Book Review: The Summer Before the War by Helen Simonson
If you know anything about me (and you might not considering this is only my 5th post), you know that I love historical fiction. The Summer Before the War is Simonson’s second novel. I read her first novel, Major Pettigrew’s Last Stand, a few years ago and really enjoyed it, so I was excited to read her second novel. The Summer Before the War takes place in the quaint town of Rye in East Sussex in the summer of 1914, the summer before World War I. I have read a lot of WWII books, but not that many WWI books. Honestly most of what I know about England leading up to WWI comes from the first two seasons of Downton Abbey (Matthew and Mary forever).
The grammar school in Rye needs a new Latin teacher, and Agatha Kent persuades the school governors to hire Beatrice Nash, a young woman who is quite the progressive choice for this small town. Agatha takes Beatrice under her wing and introduces Beatrice to her two nephews, Daniel and Hugh, who are in Rye for the summer. Daniel is a poet, while Hugh is wrapping up medical school. Beatrice is an aspiring writer, grieving the loss of her father, and is determined not to marry; she is more concerned with living by her own rules, which fly in the face of the Edwardian culture. Hugh has feelings for his mentor’s daughter, Lucy, but has not told anyone, while Daniel is more concerned with starting an artistic journal with his friend Craigmore. But as the summer passes, the town residents begin to worry about the war on the continent, and even take in Belgian refugees after Germany invades Belgium.
Over the course of the book, Beatrice, Daniel, and Hugh are forced to grow up and reconcile their dreams with the realities of war. When the war becomes inevitable, Hugh enlists as a surgeon, and eventually, Daniel, after Craigmore’s death in a flying accident, enlists as well. When Agatha finds out, she suffers a minor breakdown because her two nephews, who are more like her own sons, are off to fight a war and may not come back. As Beatrice finds a community in Rye and connects with her students, she develops a stronger friendship with Hugh.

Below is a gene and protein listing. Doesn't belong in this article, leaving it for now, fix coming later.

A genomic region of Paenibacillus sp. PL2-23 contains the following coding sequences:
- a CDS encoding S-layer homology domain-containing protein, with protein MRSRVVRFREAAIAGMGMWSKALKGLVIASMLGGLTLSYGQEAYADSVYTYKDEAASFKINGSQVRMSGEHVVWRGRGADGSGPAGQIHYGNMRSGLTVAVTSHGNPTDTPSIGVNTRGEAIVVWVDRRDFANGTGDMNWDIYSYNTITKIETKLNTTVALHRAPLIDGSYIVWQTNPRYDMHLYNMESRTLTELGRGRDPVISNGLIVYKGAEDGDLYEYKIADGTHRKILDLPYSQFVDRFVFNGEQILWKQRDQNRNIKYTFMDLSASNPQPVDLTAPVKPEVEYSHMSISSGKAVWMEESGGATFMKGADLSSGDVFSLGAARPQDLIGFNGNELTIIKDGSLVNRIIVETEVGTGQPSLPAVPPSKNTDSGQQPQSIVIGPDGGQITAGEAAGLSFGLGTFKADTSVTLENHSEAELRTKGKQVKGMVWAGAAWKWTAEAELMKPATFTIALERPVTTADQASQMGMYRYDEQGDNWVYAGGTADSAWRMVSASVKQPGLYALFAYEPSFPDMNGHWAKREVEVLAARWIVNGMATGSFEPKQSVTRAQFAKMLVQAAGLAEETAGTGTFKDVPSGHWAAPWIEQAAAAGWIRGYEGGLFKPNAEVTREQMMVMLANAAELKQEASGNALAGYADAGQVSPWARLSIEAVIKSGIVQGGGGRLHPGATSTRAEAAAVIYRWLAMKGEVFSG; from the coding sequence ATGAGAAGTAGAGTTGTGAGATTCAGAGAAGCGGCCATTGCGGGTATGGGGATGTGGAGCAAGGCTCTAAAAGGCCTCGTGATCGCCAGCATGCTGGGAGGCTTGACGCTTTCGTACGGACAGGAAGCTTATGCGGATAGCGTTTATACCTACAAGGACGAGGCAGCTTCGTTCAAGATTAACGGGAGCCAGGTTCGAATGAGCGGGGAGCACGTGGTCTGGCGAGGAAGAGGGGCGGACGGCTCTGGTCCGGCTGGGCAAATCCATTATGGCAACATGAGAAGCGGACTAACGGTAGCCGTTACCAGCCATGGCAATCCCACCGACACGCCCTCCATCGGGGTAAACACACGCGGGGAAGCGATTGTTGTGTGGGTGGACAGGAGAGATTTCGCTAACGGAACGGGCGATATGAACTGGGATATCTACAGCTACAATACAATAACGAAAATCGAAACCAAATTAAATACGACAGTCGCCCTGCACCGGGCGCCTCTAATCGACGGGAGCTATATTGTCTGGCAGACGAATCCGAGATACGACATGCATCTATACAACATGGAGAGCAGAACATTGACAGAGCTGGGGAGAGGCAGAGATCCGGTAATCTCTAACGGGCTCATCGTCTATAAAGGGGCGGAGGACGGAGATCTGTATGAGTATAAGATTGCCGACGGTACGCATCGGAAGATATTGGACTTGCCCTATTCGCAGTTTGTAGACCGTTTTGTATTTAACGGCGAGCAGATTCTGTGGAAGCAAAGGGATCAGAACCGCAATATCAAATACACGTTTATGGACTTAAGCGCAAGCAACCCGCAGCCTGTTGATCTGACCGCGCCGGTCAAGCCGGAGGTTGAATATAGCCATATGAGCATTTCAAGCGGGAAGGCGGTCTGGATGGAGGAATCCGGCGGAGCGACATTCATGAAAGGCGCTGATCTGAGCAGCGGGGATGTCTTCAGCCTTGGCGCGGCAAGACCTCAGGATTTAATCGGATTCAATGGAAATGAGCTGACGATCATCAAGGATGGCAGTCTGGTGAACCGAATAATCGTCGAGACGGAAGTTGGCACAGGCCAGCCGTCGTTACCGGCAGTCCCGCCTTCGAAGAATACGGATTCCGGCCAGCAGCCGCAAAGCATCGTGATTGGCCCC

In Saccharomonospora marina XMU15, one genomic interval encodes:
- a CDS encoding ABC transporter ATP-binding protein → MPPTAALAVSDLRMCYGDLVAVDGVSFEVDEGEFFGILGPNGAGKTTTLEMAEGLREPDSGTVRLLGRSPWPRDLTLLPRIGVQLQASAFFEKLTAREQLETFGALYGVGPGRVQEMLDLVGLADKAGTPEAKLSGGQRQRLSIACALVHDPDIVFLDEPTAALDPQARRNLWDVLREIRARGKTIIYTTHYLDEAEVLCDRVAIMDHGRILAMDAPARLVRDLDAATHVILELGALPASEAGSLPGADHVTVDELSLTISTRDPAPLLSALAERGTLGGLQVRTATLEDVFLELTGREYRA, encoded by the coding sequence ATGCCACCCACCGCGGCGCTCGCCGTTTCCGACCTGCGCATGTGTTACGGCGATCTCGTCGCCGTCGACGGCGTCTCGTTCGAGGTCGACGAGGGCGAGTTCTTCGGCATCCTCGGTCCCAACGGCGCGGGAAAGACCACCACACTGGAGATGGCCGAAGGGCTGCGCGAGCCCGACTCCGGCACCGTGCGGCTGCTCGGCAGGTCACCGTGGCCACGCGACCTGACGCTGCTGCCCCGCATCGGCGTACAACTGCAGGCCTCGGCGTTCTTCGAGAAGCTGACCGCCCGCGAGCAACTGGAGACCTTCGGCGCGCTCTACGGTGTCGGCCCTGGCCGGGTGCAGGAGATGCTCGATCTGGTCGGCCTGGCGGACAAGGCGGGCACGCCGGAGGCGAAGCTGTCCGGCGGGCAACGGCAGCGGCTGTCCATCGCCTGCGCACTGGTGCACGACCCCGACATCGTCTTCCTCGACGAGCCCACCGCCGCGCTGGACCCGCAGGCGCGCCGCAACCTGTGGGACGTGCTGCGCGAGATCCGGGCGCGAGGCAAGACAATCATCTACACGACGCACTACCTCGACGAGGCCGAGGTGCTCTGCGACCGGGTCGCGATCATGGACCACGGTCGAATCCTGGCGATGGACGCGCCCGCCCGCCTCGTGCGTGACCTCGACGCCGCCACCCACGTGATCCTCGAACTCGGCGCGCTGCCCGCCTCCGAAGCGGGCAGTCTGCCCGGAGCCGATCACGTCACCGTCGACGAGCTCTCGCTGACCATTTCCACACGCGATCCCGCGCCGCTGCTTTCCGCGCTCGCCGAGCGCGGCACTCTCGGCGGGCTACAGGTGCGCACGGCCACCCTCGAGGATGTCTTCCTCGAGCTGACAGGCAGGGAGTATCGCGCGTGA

One thing that bothers me about the book is that the blurb implies that Beatrice is a loner and Hugh is immediately smitten with her. However, for a large part of the book, Hugh is interested in Lucy, his mentor’s daughter. She rebuffs Hugh’s initial proposal, telling him unless he enlists, she will not accept him. When Hugh does enlist after seeing the aftermath of the German invasion of Belgium, Lucy accepts his proposal, but does not want to announce it until after an upcoming society event with the royal family. Lucy is an interesting character because she does not get much screen time, but is actually a large obstacle in the overall storyline. In the meantime, Hugh and Beatrice continue to spend more time together, and there are hints of mutual attraction, despite Hugh and Lucy's secret relationship. But soon enough, Hugh and Daniel are off to France, and Beatrice and Agatha continue life in Rye.
I do not want to give too much of the story away, so let’s stay spoiler-free and say it was wonderful. The characters were so well-developed and flawed. The Summer Before the War is one of my favorite books I have read in the last few years. I give it 5 stars!
Let me know what you thought about The Summer Before the War or if you have any similar recommendations.